Providing Audiotapes of Primary Adjuvant Treatment Consultations to Women with Breast Cancer: a Multi-Site Randomized Controlled Trial

Heather Jones, MD

University of Pennsylvania Cancer
Last Modified: May 12, 2001

Presenter: T. Hack
Affiliation: University of Manitoba, Winnipeg, MB, Canada; British Columbia Cancer Agency, Vancouver; BC, Canada; Tom Baker Cancer Centre, Calgary, AB, Canada; Cross Cancer Institute, Edmonton, AB, Canada


    Patient education is an important part of a patient therapeutic plan. Empirical evidence supports the use of audiotapes at the time of consultation to aid patients in understanding their proposed treatment and associated potential side effects. The purpose of this study was to examine the impact of audiotape provision on information recall, quality of life and patient satisfaction.

Materials and Methods:

  • Double-blind, randomized controlled trial of 473 women with newly diagnosed breast cancer
  • Patients were assigned to i) receive an audiotape of their primary adjuvant treatment consultation, ii) not receive an audiotape, iii) be given choice over whether to receive an audiotape or not, or iv) receive standard care.
  • The target accrual of 600 women is expected to be reached by summer of 2001. For this presentation the two groups that received the audiotapes where collapsed together for analysis. In the final analysis the groups will be looked at separately


  • The mean age of the study population was 56.2 years.
  • Over 50% of the study population had higher than high school education.
  • Patients who received the audiotape listened to the tape 2.2 times. There was no difference in the number of times a patient listened to the tape if they were given the tape by choice or without choice.
  • Patients who received the audiotape exhibited significantly greater information recall (p <.05) than those who did not have the audiotape.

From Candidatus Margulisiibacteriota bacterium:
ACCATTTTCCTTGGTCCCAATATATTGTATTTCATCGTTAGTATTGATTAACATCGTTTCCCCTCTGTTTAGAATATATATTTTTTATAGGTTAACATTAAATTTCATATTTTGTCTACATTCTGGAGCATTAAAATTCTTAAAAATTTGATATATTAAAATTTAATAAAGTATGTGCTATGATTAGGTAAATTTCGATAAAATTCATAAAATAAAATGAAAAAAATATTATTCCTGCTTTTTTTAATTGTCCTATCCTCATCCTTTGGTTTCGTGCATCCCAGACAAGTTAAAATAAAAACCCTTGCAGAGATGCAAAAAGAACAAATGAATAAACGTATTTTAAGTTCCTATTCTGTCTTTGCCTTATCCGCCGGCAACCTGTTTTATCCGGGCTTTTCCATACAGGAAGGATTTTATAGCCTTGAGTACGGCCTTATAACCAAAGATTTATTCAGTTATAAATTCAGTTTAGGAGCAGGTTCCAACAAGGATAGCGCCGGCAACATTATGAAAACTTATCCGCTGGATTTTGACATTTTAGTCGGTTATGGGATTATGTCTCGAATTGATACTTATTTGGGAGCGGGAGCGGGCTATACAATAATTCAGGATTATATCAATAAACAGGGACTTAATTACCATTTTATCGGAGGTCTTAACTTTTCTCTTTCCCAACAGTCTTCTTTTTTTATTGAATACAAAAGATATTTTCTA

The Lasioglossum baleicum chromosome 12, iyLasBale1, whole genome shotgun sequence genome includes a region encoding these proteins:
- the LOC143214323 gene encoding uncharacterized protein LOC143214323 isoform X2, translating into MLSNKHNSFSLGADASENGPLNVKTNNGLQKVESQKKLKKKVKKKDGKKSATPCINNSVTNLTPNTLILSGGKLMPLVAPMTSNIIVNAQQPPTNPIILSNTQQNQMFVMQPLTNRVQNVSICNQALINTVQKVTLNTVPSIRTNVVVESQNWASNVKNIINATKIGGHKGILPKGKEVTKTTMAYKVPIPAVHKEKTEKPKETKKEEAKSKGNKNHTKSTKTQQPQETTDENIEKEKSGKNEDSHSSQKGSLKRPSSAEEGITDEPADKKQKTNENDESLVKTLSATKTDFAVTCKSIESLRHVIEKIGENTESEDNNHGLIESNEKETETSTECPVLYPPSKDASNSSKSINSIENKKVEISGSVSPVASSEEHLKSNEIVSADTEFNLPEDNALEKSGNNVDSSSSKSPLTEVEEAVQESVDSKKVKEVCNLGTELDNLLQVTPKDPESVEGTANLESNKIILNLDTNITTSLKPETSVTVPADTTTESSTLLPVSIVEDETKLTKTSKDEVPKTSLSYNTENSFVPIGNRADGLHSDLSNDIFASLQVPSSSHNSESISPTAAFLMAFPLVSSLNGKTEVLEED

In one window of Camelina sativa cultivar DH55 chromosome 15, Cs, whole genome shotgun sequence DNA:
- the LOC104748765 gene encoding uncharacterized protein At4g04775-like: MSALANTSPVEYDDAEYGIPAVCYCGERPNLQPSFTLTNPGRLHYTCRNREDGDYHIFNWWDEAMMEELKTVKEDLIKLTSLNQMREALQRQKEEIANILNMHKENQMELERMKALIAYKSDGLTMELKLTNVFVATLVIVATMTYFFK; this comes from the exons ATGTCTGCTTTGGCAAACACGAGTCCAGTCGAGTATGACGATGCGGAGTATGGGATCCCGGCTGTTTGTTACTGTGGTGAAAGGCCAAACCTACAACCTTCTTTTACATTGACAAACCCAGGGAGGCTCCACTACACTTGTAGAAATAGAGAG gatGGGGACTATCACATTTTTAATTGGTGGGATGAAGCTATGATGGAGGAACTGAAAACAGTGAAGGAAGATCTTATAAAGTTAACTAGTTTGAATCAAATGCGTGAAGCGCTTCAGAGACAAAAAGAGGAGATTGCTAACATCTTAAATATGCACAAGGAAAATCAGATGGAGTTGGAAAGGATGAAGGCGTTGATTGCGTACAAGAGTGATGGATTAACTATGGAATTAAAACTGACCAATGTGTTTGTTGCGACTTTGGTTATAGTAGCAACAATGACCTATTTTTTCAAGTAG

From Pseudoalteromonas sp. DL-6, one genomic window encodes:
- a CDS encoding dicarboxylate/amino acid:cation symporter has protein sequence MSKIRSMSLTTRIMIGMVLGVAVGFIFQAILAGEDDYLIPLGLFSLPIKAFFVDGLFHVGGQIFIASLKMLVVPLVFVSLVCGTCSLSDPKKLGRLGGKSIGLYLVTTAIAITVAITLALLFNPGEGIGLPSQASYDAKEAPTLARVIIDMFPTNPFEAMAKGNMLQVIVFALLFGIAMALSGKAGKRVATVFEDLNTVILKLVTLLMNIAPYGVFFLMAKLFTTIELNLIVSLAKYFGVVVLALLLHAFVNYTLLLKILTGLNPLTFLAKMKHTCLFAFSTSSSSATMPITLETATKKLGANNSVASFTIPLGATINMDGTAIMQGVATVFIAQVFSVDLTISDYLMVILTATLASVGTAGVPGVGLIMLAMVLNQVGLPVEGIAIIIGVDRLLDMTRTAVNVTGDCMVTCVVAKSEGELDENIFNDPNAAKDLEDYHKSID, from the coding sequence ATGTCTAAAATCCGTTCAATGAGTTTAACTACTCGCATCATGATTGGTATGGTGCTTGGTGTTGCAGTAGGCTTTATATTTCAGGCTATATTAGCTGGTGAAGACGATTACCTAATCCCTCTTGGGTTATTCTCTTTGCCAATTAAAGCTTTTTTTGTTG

• The group that received the tapes had better understanding of side effects related to treatment and understanding of their treatment then the group that did not receive the audiotape (p <.05).
  • Audiotape users also had improved FACT quality of life scores (p <.05). Patients who recalled the most information reported the highest degree of satisfaction with their physicians (p = .056)

Authors' Conclusions

    The results suggest that audiotapes of primary adjuvant oncological consultations are a practical, effective, and inexpensive means of enhancing patient-oncologist communication, facilitating recall of information, and fostering patient satisfaction. Results for the entire sample of 600 women will be forthcoming.

Clinical/Scientific Implications:

  1. It will be interesting to see the final study outcome with all 3 groups to see if the patients who receive this information by choice differ from the patients who receive this information without choice.
  2. It is important to note that this is a Canadian study were the practice environment may be more conducive to taping of medical encounters. It remains a question if physicians that practice in a more litigious environment be willing to have an initial medical encounter taped on a regular basis.

OncoLink ASCO 2001 coverage is provided by an unrestricted educational grant from Amgen